We complain because we are in a vicious circle

What is the danger of constant complaints? That you get stuck in a rut and can no longer get out of it. In 1949, the eminent Canadian physiologist and neuropsychologist Donald Hebb published a book called "Organization of Behavior: A Neuropsychological Theory" , where he outlined his theory of stimulation of the nervous system and the formation of habits. Its essence is that when we think about a thought or experience a feeling, many neurons are activated. These neurons establish connections with each other and form a neural network. Simply put, “a strong bond develops between cells that fire at the same time.” That is, if you often complain and get used to looking at the world in a negative way, it will be very difficult for you to change your behavior. Your brain, habitually trained to be pessimistic, will keep you in that hole until you consciously choose to climb out of it.

Output. We complain because we are used to complaining. The more we do it, the harder it will be to stop.

We complain because our focus is...

It should be understood that the content of our complaints most often depends on what our negative attitude is aimed at.

  • When we are self-absorbed , the core of our complaints is that our work is not appreciated, or that no one understands our difficulties with stress levels, workload, or deadlines. It all starts at self-pity . “I work so hard and earn so little!”
  • When we fixate on others , our complaints are judgmental . We may complain about someone to ridicule their incompetence, lack of ability or behavior, or failure to meet certain standards. We do this to get the approval of the listeners.
  • When we are worried about the future , we complain about the inevitability of failure, like an unfortunate prophet who sees nothing but coming disasters. Such complaints usually arise in difficult situations when we are trying to find like-minded people to discuss with them the consequences of imminent failures.

Conclusion. What's on your mind is on your tongue.

We complain because we want something

Another way to find out the cause of complaints is to analyze our motives. In his book Stop Complainers and Energy Drainers: How to Negotiate Work Drama to Get More Done Linda Byars Swindling lists five types of complainers with different motivations.

  • The whiner complains about his personal problems in order to get a dose of sympathy from those around him. The essence of his complaints boils down to how unfair life is. "No body understands me. The boss doesn't appreciate my efforts."
  • Complicater complains because of his fear of change and seeks to delay it, deliberately escalating tension. “Why waste time on mastering a new program when our old processes are not established?”
  • Primadonna likes to show discontent so that others will notice her or his efforts. "I'm too busy, I'm tired of such a bunch of duties!"
  • Supervisor strives to take full control of a chaotically developing situation for fear of not getting the job done. “You've been messing around for too long; do it my way, or we'll miss the deadline!"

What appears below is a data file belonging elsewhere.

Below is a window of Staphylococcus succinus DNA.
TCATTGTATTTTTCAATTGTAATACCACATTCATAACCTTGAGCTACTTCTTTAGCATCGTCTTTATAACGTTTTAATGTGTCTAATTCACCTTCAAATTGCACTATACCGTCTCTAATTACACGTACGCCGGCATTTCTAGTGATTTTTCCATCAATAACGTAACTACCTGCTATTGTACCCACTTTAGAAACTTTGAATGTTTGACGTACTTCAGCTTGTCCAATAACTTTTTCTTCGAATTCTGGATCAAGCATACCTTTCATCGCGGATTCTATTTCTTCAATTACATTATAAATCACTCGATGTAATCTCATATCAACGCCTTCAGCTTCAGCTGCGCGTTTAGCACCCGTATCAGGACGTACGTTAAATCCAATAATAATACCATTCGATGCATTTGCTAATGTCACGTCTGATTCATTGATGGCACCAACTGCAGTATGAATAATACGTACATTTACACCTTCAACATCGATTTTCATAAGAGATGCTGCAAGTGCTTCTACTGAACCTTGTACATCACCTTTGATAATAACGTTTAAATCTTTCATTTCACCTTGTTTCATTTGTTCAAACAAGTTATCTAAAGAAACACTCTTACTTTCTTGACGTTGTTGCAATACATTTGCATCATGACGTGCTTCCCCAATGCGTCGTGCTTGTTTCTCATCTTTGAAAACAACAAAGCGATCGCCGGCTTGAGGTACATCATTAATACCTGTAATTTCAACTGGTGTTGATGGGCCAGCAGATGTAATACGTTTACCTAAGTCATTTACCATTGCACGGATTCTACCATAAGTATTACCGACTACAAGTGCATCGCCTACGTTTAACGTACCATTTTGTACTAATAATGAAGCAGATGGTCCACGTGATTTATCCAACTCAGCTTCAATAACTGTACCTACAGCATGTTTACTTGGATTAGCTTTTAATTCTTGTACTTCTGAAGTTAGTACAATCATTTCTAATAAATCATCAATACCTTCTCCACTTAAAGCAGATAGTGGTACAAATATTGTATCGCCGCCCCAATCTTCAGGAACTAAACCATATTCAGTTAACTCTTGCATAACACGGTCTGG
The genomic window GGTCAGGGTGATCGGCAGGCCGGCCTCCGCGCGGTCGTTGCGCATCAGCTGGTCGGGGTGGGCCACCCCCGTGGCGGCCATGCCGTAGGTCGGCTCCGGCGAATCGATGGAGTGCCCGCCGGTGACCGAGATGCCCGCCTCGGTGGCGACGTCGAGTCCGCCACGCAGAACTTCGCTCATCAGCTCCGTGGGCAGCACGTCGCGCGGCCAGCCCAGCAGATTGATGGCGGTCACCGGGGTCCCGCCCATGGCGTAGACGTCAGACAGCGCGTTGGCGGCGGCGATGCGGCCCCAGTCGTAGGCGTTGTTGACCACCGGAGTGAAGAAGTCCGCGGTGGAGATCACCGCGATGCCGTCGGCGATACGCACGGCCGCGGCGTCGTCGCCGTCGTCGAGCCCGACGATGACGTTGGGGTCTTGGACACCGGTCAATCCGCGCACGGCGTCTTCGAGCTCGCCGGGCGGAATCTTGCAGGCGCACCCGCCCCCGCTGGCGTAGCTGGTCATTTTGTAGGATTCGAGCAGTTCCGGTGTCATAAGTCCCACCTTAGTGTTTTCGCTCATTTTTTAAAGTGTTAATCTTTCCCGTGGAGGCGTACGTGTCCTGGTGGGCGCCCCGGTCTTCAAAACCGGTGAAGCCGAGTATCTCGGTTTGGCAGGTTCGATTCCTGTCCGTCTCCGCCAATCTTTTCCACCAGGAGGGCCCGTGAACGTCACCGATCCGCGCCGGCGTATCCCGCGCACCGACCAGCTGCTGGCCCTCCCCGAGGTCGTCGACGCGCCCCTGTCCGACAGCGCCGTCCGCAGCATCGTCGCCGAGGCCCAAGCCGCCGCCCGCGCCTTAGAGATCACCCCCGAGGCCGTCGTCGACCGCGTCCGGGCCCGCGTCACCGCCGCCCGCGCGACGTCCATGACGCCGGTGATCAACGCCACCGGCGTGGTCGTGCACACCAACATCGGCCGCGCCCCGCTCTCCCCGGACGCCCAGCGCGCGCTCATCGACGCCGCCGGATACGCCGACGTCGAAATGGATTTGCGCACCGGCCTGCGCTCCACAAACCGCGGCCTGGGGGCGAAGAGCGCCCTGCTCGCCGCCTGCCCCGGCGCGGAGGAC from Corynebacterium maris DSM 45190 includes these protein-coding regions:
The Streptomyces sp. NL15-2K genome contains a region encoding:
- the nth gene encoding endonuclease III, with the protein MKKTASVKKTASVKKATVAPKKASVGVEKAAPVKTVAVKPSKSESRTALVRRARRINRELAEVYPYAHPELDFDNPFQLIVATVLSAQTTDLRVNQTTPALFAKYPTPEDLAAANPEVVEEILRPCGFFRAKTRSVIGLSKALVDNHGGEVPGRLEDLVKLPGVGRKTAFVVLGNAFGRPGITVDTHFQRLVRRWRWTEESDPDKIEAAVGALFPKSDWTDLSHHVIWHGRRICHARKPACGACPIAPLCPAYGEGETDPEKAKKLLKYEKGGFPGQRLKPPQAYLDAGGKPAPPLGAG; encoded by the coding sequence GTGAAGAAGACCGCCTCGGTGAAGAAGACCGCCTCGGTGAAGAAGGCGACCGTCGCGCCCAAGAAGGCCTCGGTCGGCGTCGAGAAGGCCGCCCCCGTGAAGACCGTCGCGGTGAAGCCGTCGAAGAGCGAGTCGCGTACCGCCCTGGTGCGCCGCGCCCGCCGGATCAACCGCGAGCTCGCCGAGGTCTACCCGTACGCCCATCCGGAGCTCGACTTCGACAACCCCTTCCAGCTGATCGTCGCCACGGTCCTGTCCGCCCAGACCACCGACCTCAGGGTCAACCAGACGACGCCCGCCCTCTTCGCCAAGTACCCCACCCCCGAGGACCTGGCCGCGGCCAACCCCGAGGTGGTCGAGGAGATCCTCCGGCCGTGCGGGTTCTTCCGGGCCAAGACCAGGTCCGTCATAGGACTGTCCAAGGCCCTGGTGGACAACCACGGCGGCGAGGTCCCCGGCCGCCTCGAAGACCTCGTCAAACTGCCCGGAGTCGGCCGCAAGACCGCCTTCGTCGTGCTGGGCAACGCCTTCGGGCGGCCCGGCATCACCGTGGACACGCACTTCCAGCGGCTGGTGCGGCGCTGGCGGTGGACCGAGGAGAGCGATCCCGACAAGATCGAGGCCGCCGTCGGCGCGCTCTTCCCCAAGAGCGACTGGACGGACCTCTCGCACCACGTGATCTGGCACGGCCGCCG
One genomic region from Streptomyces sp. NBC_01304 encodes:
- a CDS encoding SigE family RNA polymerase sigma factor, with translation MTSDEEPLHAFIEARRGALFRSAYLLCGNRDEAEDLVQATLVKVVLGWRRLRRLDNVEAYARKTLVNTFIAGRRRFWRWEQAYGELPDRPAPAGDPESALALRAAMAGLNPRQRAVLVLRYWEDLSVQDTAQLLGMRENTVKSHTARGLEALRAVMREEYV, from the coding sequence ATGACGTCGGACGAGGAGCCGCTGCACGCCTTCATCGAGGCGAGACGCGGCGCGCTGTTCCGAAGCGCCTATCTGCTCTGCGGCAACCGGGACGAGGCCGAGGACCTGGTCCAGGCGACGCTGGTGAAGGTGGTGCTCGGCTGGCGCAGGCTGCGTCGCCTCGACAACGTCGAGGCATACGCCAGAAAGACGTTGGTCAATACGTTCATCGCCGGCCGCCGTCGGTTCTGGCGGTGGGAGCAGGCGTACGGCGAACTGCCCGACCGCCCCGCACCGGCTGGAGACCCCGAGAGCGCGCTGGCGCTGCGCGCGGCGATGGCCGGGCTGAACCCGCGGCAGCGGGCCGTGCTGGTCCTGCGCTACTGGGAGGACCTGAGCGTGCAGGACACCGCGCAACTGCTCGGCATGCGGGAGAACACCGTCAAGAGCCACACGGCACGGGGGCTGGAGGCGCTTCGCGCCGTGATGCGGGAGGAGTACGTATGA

• Toxic Complainer deliberately throws people off balance for personal gain. “This campaign is complete idiocy! We need to change everything."

Conclusion. We complain to get something.

How to stop complaining

You can study the causes of complaints for a long time, but what can we do to stop them? W are some helpful tips for developing a more optimistic outlook on life. Council. Change just a few words to turn a complaint into a thank you Mindfulness author and promoter James Clear offers the perfect formula for dealing with complaints: Show gratitude by changing just a few words of your complaint. Don't say that you "have" to do something, but try to say that you have the opportunity. If you talk about your work tasks as burdensome duties ruining your life, you willy-nilly start complaining. "I have to do this, but I deserve better!" “I have to work here, but I get so little!” But what if you start talking about it like a grateful person? “I have the opportunity to work with these professionals”, “I have the opportunity to help these clients”, “I have the opportunity to contribute to the achievement of the company's goals”. Suddenly you will start seeing the bright side too, and your glass will be half full. Try to make your point of view more optimistic.

Make a Complaint Sandwich “From a psychological point of view, suppressing the desire to complain is harmful,” says Guy Winch, Ph.D. in psychology, author of The Squeaky Wheel . - If you do not complain out loud, this does not mean that your discontent is reduced. You're just shutting it up." So how do you express your grievances in a way that doesn't add to your stress while still making things better? Sandwich your complaint between two positive statements that will make your opponent much more willing to remove the cause of your dissatisfaction. Council. Be specific How “vague” and vague do your complaints look? If they do not have specifics, then they will not lead to anything good. Therefore, try to keep your complaints as specific as possible, because in this case they can be used as a guide to action. Instead of "That's a terrible design!" say, "This design should be more youthful in order to arouse more interest in the target audience." Instead of "I hate this job!" say: “I hate these unrealistic deadlines that are being forced on me!” Vague complaints only annoy the people around you and reduce their motivation. Council. Beware the Pessimists Pessimism is also contagious. One way to stop complaining is to cut down on all the whiners in your company. Yes, I understand, it can be nice to discuss the insane demands of the authorities with them and feel sorry for each other. Or gossip in a warm company over the topic of the last meeting. But hanging out with these types of people reinforces your habit of complaining.